As you would guess, respect is a crucial factor for the Japanese society. That being said, there are some cultural don’ts that every tourist and expat should know. Of course first time travellers are not expected to be aware of what not to do in Japan, as some are ‘invisible rules’. When I first travelled to Japan, I certainly did some of the things below. That is why I thought of putting together this useful travel tips about WHAT NOT TO DO for first time travellers in Japan:

1. Do Not Talk Loud in Public Transportation

Public TransportationThis is an important tip, especially if you travel in a group. Japanese people do not usually talk loudly to each other or on the phone while on public transportation. As a traveller, you should keep your phone on silent and talk in a moderate voice to others.

2. Avoid PDA

When I first came to Japan, I thought not showing affection was weird. However, now I understand that hugs and kisses belong to the private space. Unless you want to annoy some passbyers try to avoid PDA in public spaces. However, if you are travelling with your loved one, holding hands and super quick pecks are totally allowed in Japan!

3. Do Not Wear Clothes at the Onsen

For foreign travellers, onsen is a totally new experience which can be stressful if you don’t know the hot spring etiquette. Before enjoying the onsen, make sure to remove your clothes (cover up and to rinse off your body. Attention: for travellers with tattoos, I advise you to make sure of the onsen’s policy regarding tattoos.

4. Do Not Wear Shoes Indoors

Shoes indoors

This is a golden rule in Japan and a crucial tip while travelling here. Always remove your shoes indoors, especially if you are entering someone’s house, Japanese tea houses and some temples. If you are not sure if you should remove your shoes, I recommend you to ask: Kutsu o hakukoto ga daijyobu desuka? (Can I wear my shoes?).

5. Do Not Open your Taxi Doors

Taxi in Tokyo

As weird as this tip sounds, never open taxi doors. In Japan, all taxis have automatic doors and it is the drivers job to open the door (and the trunk) for the customers. Riding a taxi in Japan can be relaxing, as you don’t have to worry about tipping or arriving safely to your destination. However, riding a taxi in Japan is known for being expensive. Moreover, it might be difficult to communicate your location to your driver, if you don’t speak Japanese.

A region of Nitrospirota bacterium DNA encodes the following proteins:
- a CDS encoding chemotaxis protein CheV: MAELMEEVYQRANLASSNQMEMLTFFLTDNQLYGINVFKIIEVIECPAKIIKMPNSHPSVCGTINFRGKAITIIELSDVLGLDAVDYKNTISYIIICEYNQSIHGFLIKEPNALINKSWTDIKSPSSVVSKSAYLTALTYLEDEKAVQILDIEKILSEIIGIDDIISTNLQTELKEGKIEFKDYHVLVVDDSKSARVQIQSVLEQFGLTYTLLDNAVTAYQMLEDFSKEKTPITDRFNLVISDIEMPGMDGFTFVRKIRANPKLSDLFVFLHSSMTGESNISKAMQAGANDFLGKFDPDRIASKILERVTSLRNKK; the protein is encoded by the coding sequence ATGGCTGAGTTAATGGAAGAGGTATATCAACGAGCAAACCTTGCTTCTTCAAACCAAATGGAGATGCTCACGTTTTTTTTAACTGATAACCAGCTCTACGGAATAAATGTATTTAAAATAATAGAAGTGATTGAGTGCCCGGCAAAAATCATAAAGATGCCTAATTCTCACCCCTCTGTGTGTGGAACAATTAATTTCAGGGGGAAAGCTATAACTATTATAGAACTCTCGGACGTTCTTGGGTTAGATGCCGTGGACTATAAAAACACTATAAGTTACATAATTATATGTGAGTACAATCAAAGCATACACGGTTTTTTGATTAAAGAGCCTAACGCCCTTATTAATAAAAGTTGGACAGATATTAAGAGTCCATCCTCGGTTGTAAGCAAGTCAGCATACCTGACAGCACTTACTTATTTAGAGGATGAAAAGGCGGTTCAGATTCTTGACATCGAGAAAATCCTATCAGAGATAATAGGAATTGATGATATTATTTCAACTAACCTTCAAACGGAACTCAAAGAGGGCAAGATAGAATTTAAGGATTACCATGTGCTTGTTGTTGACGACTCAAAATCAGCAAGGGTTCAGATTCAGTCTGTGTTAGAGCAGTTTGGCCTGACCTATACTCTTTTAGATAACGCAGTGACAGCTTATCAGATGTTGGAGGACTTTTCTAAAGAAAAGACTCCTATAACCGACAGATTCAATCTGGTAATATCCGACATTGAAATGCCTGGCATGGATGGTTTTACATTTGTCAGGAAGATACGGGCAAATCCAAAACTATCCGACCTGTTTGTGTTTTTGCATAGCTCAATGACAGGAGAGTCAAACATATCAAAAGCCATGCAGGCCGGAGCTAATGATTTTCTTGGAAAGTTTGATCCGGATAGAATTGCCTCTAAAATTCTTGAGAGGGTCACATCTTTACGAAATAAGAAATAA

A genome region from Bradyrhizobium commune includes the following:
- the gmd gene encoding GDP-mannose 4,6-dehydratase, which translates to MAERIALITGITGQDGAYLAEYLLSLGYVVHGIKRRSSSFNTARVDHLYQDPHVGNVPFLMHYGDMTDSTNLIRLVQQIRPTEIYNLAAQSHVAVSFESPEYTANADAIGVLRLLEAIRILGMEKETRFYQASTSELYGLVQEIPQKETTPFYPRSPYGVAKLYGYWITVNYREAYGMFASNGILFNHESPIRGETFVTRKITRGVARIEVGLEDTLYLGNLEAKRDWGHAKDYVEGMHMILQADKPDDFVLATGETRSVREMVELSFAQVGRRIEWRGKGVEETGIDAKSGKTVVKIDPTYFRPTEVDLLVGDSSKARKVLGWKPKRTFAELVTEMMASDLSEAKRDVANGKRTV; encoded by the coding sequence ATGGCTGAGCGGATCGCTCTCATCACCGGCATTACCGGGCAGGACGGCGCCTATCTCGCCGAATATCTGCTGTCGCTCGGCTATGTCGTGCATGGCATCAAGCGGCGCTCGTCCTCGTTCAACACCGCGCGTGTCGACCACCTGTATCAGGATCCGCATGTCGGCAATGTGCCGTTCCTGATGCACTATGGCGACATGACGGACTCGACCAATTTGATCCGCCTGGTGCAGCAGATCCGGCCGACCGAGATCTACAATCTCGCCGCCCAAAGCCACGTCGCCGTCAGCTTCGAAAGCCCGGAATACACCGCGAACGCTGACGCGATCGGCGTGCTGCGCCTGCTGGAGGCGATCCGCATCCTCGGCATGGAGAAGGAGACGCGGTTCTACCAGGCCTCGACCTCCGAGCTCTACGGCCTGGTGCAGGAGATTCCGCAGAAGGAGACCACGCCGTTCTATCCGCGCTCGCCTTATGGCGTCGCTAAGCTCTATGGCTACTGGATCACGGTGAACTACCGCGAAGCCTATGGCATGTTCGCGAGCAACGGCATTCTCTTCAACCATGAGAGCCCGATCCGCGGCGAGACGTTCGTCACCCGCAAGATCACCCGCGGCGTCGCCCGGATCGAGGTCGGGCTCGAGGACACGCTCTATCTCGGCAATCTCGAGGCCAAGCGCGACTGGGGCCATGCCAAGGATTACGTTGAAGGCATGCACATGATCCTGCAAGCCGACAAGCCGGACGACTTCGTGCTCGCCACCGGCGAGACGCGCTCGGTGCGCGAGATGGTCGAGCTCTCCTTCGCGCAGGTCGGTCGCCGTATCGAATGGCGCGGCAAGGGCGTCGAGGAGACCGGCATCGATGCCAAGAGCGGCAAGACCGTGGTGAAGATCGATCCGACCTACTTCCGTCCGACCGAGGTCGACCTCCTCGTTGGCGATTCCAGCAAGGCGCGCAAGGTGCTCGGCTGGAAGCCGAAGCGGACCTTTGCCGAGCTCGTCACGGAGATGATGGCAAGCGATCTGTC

6. Do Not Expect Everyone To Speak English

It might be hard to believe, but Japanese people don’t speak English too frequently. That doesn’t mean you can’t ask someone for help on the streets, however, it would be good to know some Japanese words before coming to Japan. Based on my experience, you can always get the information you need from information centers or hotels.

7. Do Not Be Late

If you book a tour in Japan or have to meet with someone while you’re there, make sure to always be on time. Japanese people and foreigners who live in Japan are punctual.

8. Respect the chopstick etiquette

ChopsticksWhen you are eating with chopsticks in Japan, make sure not to break the most important chopstick rule. As a tourist travelling in Japan, you should never stick your chopsticks vertically in your food, as this gesture signals death. Even though it might sound like something minor to visitors, it is a big thing in Japan!

9. Do Not Shake Hands, Hug or Kiss new people

Meeting someone new from another culture can sometimes be stressful. When you meet someone new in Japan just bow to each other!

10. Do not jaywalk

Crossing sign

When travelling, you will see that not many people in Japan jaywalk (even though there are no cars passing by). Since jaywalking is not common in Japan, try to avoid it while you are here. If you get caught, you will have to pay a fine at the koban (local police station).

For more on travel tips and Japanese etiquette, click here.

What would you add to this list? Let me know in the comments.

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